I put my money where why mouth is for the North Flag. The fact that it was Tudor’s first-ever watch with an in-house movement was a huge drawcard, but so was its uniqueness in their line-up. It’s a watch with conviction which I feel most represents the brand's tagline ‘born to dare’. It’s also the perfect antidote for those tiring of vintage re-issues and Rolex ‘homages’; a watch for those who like to venture off the beaten path.
The longer I’ve lived with it, the more reasons I’ve found to love it. To me, it’s the perfect everyday watch. On the surface, it’s a thoroughly no-nonsense looking watch that actually comes across as quite Germanic. Look closer however and it becomes apparent that the North Flag is not bereft of subtle details which reveal themselves to you one by one. The highly polished, well-executed, razor-sharp bevels on the case and centre links of the bracelet, the delightful crown operation, the silent rotor or the industrial-looking flagship in-house movement which endears itself to you - all add to the enjoyment of ownership. The combination of good design and comfort make it my most worn watch out of a collection of 20 or so.
I can’t possibly know what goes on at Tudor HQ, but the North Flag comes across as a watch imagined by someone with a singular vision, perfectly executed by a close-knit design team, and engineered with care. Watches can’t and shouldn’t be made to appeal to everyone and any brand having the confidence to design a watch that doesn’t play it safe should be applauded. The North Flag might not be the biggest success for Tudor in terms of sales, but it’s certainly a milestone watch for Tudor.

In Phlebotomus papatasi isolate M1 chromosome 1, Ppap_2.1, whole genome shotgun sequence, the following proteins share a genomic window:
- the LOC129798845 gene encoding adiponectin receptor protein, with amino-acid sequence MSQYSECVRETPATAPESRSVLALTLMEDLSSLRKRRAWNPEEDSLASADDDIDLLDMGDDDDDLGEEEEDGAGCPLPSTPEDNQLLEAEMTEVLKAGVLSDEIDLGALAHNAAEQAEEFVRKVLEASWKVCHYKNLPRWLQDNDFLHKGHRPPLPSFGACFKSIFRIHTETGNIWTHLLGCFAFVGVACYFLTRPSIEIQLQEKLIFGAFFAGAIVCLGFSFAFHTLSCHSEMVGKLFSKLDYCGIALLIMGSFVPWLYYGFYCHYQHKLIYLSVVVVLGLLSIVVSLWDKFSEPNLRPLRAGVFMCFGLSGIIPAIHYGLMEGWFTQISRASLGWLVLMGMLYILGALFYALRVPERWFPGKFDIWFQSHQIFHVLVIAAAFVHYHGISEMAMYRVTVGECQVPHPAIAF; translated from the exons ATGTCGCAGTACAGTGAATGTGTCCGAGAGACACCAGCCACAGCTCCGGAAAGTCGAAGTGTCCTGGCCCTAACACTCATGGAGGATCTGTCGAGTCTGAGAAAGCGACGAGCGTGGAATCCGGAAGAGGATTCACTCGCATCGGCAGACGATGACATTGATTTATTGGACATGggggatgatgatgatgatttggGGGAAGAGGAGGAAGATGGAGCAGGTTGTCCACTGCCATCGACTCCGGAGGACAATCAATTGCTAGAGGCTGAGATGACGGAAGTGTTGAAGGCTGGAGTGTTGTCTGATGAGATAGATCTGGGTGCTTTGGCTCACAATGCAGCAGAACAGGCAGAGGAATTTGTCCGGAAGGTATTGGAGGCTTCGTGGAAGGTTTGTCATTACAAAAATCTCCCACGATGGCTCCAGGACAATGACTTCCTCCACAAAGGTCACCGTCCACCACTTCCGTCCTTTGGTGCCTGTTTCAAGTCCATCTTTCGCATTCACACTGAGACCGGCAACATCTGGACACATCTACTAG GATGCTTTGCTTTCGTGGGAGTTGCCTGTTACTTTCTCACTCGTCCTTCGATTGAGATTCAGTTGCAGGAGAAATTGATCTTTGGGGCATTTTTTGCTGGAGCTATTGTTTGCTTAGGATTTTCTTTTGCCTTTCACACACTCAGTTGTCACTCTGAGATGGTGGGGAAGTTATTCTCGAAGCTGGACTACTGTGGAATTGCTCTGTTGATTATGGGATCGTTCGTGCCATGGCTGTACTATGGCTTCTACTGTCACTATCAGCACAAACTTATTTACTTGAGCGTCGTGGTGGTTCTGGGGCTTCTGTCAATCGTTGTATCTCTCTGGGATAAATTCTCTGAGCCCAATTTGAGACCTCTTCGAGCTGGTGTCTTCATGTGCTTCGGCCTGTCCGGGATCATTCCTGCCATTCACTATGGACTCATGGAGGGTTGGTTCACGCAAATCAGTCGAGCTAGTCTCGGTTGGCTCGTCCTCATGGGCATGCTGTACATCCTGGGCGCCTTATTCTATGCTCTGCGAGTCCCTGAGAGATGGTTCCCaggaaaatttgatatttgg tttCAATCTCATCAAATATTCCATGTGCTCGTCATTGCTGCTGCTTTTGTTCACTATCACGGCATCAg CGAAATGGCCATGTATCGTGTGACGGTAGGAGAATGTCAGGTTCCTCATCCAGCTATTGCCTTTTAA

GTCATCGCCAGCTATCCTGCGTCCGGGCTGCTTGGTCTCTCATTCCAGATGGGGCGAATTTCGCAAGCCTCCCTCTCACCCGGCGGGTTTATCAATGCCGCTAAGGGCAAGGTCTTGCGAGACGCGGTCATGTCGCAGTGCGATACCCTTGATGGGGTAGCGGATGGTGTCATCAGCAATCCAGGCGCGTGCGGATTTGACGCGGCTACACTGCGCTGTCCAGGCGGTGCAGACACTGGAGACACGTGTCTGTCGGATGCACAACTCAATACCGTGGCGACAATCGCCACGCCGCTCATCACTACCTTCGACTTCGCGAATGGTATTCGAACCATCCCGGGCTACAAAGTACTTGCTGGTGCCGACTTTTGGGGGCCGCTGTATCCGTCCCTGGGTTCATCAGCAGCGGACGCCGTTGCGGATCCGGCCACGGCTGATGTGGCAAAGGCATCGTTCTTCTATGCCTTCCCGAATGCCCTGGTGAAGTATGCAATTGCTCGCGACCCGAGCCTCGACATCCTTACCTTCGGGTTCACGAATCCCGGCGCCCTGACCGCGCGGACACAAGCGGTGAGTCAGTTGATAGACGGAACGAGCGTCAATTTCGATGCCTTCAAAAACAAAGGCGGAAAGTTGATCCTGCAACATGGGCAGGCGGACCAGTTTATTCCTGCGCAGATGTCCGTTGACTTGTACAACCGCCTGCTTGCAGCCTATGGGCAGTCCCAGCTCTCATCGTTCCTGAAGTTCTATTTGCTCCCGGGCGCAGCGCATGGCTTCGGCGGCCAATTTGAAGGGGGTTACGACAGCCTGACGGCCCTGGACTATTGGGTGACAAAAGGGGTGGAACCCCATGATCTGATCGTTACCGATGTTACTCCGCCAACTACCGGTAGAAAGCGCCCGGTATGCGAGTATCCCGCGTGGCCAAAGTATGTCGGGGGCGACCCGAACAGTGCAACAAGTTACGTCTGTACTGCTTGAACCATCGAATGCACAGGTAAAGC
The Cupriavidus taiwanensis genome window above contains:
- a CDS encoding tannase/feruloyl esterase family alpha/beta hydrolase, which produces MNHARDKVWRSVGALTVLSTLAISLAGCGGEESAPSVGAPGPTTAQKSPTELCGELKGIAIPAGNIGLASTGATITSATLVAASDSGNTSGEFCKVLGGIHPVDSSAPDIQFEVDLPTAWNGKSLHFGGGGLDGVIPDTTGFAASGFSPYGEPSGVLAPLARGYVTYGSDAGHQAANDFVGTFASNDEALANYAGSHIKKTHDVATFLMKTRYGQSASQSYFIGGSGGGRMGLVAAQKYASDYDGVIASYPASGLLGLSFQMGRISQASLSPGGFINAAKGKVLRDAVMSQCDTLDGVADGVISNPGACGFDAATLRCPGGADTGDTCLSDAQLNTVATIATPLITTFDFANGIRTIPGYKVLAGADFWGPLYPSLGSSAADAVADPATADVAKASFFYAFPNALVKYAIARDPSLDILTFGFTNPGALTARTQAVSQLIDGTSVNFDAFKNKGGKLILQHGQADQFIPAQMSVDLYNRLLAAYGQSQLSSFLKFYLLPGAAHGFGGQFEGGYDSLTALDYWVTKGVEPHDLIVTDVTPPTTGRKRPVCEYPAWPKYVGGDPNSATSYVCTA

The future of the North Flag and the ‘marmite’ effect
Initially overlooked by many, the North Flag does now appear to be gaining more fans, which may illustrate that it’s a slow burner. With its five-year transferable warranty, it’s a great buy at full RRP, but an even more compelling option pre-owned and should retain its value well.
My prediction is that it will be one of those watches that will continue its rise to glory. People will look back on the North Flag, along with the Pelagos, as watches that defined the dawn of the modern era for Tudor.
Movement: Manufacture Calibre MT5621, COSC
Dimensions: 40mm, 50mm lug to lug, 13.3mm thick
Water Resistance: 100m
Warranty: Five-year transferable.